ACIP COVID-19 vaccine priority proposal – healthcare workers first

ACIP COVID-19 vaccine priority

On 1 December 2020, the CDC’s Advisory Committee on Immunization Practices (ACIP) COVID-19 vaccine priority recommendations were discussed. As I have written recently, Pfizer, Moderna, and AstraZeneca all have announced that their vaccines exhibited high effectiveness and safety during phase 3 clinical trials, while both the Pfizer and Moderna vaccines are seeking emergency use authorizations (EUA) from the US Food and Drug Administration (FDA), so these vaccines may become available within a few weeks.

This is a brief review of the ACIP and CDC COVID-19 vaccine priority lists for the first tranches of vaccines.

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Will the Pfizer Moderna AstraZeneca COVID-19 vaccines end the pandemic?

Pfizer Moderna AstraZeneca COVID-19 vaccines

There has been a lot of excitement lately with the Pfizer/BioNTech, Moderna, and AstraZeneca/Oxford COVID-19 vaccines lately, but I wanted to temper your enthusiasm thinking the pandemic is going to be over in a few weeks, and we can all hit the pub, drinking with our friends, family, and neighbors.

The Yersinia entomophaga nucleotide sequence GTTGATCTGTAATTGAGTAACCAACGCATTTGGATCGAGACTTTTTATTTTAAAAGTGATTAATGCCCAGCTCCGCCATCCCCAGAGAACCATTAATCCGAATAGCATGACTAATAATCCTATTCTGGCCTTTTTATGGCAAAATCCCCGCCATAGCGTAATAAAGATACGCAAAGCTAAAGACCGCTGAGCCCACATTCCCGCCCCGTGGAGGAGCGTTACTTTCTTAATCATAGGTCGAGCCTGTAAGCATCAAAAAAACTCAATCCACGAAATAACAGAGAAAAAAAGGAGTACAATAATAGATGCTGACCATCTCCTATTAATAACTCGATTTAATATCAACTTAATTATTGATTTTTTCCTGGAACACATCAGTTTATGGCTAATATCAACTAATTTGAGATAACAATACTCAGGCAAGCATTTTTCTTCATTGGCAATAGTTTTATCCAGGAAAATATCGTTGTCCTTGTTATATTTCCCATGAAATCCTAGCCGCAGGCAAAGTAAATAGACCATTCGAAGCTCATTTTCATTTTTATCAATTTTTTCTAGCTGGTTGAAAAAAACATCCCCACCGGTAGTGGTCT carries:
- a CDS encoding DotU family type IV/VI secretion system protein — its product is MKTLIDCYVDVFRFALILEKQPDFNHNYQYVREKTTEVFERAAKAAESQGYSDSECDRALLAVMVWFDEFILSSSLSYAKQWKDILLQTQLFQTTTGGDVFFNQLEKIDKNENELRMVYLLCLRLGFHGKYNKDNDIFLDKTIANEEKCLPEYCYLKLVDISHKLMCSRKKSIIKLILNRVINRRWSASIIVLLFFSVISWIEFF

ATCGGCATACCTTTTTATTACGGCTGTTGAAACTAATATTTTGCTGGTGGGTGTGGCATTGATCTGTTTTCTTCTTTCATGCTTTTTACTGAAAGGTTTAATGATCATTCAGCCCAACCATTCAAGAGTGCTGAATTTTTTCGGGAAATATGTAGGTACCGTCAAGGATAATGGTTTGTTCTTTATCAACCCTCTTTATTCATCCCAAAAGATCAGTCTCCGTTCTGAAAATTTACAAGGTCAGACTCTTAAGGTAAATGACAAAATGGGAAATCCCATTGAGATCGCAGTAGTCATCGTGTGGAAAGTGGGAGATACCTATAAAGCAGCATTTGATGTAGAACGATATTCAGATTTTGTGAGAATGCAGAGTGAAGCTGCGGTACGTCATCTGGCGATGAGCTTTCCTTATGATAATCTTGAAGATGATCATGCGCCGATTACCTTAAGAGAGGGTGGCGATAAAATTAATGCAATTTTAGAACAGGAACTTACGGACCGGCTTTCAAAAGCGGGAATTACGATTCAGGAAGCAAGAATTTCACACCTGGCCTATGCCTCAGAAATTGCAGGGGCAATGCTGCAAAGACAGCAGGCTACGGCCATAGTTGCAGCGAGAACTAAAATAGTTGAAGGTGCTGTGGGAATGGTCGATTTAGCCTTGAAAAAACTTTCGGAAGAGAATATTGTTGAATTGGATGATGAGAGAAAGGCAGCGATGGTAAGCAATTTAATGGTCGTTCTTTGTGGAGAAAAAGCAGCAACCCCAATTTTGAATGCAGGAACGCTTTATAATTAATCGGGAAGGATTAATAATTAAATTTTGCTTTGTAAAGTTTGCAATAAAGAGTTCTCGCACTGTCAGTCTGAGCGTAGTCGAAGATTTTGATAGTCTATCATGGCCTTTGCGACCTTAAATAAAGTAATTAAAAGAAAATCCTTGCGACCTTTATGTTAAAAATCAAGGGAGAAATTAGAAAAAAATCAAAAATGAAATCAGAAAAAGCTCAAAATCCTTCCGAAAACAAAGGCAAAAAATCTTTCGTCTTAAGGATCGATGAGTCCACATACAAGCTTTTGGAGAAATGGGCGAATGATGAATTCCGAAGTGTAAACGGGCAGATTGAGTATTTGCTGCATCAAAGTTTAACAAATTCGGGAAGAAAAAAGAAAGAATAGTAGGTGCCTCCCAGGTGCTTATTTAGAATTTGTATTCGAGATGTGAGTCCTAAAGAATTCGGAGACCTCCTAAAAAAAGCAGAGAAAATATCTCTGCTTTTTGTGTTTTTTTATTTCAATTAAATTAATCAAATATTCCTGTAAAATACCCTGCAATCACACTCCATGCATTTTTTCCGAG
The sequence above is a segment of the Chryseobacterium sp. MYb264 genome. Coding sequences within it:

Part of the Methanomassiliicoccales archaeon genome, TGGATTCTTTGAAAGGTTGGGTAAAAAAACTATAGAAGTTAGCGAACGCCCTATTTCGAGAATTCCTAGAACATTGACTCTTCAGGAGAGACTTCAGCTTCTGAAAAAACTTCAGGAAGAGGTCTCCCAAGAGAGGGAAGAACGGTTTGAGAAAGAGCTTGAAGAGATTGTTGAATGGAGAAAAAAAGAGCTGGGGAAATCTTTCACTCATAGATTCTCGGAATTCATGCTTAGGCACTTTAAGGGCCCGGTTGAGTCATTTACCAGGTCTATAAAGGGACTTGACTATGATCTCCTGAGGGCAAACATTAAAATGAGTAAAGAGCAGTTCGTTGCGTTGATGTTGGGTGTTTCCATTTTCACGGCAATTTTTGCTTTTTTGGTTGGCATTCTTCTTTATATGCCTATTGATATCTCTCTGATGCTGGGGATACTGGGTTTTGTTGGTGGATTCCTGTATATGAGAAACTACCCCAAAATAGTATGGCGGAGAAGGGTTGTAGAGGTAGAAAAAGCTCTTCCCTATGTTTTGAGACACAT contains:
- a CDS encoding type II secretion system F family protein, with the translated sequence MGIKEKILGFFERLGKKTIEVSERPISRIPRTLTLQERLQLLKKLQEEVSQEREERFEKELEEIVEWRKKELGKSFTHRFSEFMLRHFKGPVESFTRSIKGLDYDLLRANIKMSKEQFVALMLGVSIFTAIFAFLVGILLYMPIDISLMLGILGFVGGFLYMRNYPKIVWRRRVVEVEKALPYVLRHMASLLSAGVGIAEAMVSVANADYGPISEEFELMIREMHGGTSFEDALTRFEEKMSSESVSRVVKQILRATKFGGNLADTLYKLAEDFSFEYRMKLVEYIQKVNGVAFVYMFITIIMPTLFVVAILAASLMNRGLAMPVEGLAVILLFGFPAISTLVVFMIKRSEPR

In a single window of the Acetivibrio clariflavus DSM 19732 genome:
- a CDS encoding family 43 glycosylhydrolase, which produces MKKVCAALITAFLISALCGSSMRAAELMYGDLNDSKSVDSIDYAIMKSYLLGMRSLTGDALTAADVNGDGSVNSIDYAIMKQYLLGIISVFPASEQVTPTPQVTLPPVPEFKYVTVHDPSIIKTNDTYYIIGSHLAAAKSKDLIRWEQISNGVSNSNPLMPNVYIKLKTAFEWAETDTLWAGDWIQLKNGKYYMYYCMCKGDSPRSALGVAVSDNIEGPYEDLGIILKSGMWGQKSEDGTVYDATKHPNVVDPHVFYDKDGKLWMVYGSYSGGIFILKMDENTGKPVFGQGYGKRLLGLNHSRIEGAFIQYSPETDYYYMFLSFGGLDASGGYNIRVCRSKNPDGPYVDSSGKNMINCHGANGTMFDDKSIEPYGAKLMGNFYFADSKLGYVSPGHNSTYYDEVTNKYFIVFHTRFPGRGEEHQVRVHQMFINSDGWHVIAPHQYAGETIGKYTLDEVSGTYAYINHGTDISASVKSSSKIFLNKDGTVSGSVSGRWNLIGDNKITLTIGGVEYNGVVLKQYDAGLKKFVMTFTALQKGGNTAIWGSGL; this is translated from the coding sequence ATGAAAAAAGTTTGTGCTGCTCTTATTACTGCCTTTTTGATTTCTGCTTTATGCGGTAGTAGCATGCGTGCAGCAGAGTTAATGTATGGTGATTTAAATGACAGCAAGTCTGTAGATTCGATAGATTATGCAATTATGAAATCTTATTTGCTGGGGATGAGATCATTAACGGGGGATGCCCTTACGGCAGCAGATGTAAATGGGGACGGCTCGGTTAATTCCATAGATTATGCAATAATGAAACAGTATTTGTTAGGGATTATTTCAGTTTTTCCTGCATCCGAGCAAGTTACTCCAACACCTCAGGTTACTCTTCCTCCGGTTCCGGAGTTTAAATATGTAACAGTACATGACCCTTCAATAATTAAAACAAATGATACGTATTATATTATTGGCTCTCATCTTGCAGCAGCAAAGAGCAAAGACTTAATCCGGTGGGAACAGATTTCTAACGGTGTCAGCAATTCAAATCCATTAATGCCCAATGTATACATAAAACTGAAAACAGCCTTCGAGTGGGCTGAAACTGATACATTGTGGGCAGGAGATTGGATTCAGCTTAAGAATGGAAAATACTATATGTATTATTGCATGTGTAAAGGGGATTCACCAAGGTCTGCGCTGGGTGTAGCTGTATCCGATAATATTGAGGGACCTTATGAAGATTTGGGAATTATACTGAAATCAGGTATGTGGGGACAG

If anything, I would strongly recommend wearing a face mask across the world until a substantial number of people are vaccinated, and that may take a lot longer than you thought. By the way, more recent scientific evidence supports the FACT that when both individuals are masked, there is almost no transmission of viruses. 

So, let me explain why, despite the good news, we still need to protect ourselves from the coronavirus. There is light at the end of the tunnel, but don’t be confused by the recent announcements by Pfizer, AstraZeneca, and Moderna regarding their COVID-19 vaccines – there is still a lot of hard work to be done.

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mRNA vaccines will harm your DNA!!! Nope, more anti-vaxxer nonsense

Once the new COVID-19 mRNA vaccines from Pfizer/BioNTech and Moderna were both announced to have very high safety and effectiveness, the anti-vaccine religion began its disinformation campaign using fear, uncertainty, and doubt. I won’t link to any of those ignoramuses who are posting this garbage, because I don’t want them to have any traffic that comes from this article. But I am sure if you’re following the world of COVID-19 vaccines, you have heard some of it.

I’m going to delve into the world of mRNA vaccines while trying to refrain from giving a cell biology lecture. Unfortunately, it’s going to take a cell biology lecture to explain how mRNA vaccines work, and how there are no biologically plausible reasons to hypothesize that mRNA vaccines can harm your DNA. None. Nada. Nichts.